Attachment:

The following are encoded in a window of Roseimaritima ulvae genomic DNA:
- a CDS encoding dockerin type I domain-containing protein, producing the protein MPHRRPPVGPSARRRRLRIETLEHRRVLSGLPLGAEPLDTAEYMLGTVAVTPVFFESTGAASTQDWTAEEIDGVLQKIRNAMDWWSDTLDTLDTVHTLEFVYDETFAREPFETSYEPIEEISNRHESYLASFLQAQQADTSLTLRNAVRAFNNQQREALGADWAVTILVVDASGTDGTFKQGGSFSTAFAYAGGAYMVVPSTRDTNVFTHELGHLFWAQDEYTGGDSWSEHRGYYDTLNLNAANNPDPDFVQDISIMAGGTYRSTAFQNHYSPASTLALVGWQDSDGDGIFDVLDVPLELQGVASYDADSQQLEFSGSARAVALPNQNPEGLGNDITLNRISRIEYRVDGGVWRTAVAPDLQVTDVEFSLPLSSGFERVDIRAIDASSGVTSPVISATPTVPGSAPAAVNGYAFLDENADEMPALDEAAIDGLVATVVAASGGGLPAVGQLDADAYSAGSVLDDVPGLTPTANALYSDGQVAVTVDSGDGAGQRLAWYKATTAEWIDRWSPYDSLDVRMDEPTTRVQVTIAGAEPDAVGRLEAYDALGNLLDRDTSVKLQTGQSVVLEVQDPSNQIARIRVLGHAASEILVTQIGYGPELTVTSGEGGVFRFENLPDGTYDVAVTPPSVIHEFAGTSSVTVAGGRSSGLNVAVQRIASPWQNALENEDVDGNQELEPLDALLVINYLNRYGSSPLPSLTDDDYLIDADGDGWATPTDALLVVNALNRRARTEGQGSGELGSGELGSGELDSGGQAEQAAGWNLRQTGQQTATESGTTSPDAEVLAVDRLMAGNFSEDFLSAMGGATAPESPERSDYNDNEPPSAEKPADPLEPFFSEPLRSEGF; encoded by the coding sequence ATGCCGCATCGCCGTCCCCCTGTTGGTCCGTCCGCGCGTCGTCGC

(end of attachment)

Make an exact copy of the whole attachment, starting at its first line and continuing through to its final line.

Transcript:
The following are encoded in a window of Roseimaritima ulvae genomic DNA:
- a CDS encoding dockerin type I domain-containing protein, producing the protein MPHRRPPVGPSARRRRLRIETLEHRRVLSGLPLGAEPLDTAEYMLGTVAVTPVFFESTGAASTQDWTAEEIDGVLQKIRNAMDWWSDTLDTLDTVHTLEFVYDETFAREPFETSYEPIEEISNRHESYLASFLQAQQADTSLTLRNAVRAFNNQQREALGADWAVTILVVDASGTDGTFKQGGSFSTAFAYAGGAYMVVPSTRDTNVFTHELGHLFWAQDEYTGGDSWSEHRGYYDTLNLNAANNPDPDFVQDISIMAGGTYRSTAFQNHYSPASTLALVGWQDSDGDGIFDVLDVPLELQGVASYDADSQQLEFSGSARAVALPNQNPEGLGNDITLNRISRIEYRVDGGVWRTAVAPDLQVTDVEFSLPLSSGFERVDIRAIDASSGVTSPVISATPTVPGSAPAAVNGYAFLDENADEMPALDEAAIDGLVATVVAASGGGLPAVGQLDADAYSAGSVLDDVPGLTPTANALYSDGQVAVTVDSGDGAGQRLAWYKATTAEWIDRWSPYDSLDVRMDEPTTRVQVTIAGAEPDAVGRLEAYDALGNLLDRDTSVKLQTGQSVVLEVQDPSNQIARIRVLGHAASEILVTQIGYGPELTVTSGEGGVFRFENLPDGTYDVAVTPPSVIHEFAGTSSVTVAGGRSSGLNVAVQRIASPWQNALENEDVDGNQELEPLDALLVINYLNRYGSSPLPSLTDDDYLIDADGDGWATPTDALLVVNALNRRARTEGQGSGELGSGELGSGELDSGGQAEQAAGWNLRQTGQQTATESGTTSPDAEVLAVDRLMAGNFSEDFLSAMGGATAPESPERSDYNDNEPPSAEKPADPLEPFFSEPLRSEGF; encoded by the coding sequence ATGCCGCATCGCCGTCCCCCTGTTGGTCCGTCCGCGCGTCGTCGC